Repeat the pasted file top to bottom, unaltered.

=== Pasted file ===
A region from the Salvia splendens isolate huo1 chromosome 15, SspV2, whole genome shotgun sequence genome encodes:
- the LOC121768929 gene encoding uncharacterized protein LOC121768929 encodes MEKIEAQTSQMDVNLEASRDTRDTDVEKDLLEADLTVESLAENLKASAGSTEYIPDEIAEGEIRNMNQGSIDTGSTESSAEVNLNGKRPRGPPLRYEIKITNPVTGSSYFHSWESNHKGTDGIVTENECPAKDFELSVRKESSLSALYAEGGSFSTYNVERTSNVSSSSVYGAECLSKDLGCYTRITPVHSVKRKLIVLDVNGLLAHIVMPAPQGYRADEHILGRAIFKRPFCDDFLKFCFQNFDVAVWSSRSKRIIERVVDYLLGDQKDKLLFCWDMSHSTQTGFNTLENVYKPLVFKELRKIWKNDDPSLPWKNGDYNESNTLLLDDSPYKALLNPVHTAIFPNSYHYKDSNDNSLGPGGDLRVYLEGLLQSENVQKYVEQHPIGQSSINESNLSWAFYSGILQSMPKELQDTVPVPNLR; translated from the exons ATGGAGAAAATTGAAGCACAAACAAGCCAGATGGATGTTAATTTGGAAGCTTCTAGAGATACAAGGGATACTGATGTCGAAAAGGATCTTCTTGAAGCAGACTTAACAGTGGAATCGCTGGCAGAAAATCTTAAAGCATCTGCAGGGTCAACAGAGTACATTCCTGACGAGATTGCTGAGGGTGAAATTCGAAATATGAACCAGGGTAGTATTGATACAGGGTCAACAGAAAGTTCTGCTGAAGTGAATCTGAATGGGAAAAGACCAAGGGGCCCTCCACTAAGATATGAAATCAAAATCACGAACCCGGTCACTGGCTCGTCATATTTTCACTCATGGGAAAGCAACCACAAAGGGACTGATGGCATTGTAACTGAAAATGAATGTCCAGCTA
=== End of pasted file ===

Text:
A region from the Salvia splendens isolate huo1 chromosome 15, SspV2, whole genome shotgun sequence genome encodes:
- the LOC121768929 gene encoding uncharacterized protein LOC121768929 encodes MEKIEAQTSQMDVNLEASRDTRDTDVEKDLLEADLTVESLAENLKASAGSTEYIPDEIAEGEIRNMNQGSIDTGSTESSAEVNLNGKRPRGPPLRYEIKITNPVTGSSYFHSWESNHKGTDGIVTENECPAKDFELSVRKESSLSALYAEGGSFSTYNVERTSNVSSSSVYGAECLSKDLGCYTRITPVHSVKRKLIVLDVNGLLAHIVMPAPQGYRADEHILGRAIFKRPFCDDFLKFCFQNFDVAVWSSRSKRIIERVVDYLLGDQKDKLLFCWDMSHSTQTGFNTLENVYKPLVFKELRKIWKNDDPSLPWKNGDYNESNTLLLDDSPYKALLNPVHTAIFPNSYHYKDSNDNSLGPGGDLRVYLEGLLQSENVQKYVEQHPIGQSSINESNLSWAFYSGILQSMPKELQDTVPVPNLR; translated from the exons ATGGAGAAAATTGAAGCACAAACAAGCCAGATGGATGTTAATTTGGAAGCTTCTAGAGATACAAGGGATACTGATGTCGAAAAGGATCTTCTTGAAGCAGACTTAACAGTGGAATCGCTGGCAGAAAATCTTAAAGCATCTGCAGGGTCAACAGAGTACATTCCTGACGAGATTGCTGAGGGTGAAATTCGAAATATGAACCAGGGTAGTATTGATACAGGGTCAACAGAAAGTTCTGCTGAAGTGAATCTGAATGGGAAAAGACCAAGGGGCCCTCCACTAAGATATGAAATCAAAATCACGAACCCGGTCACTGGCTCGTCATATTTTCACTCATGGGAAAGCAACCACAAAGGGACTGATGGCATTGTAACTGAAAATGAATGTCCAGCTA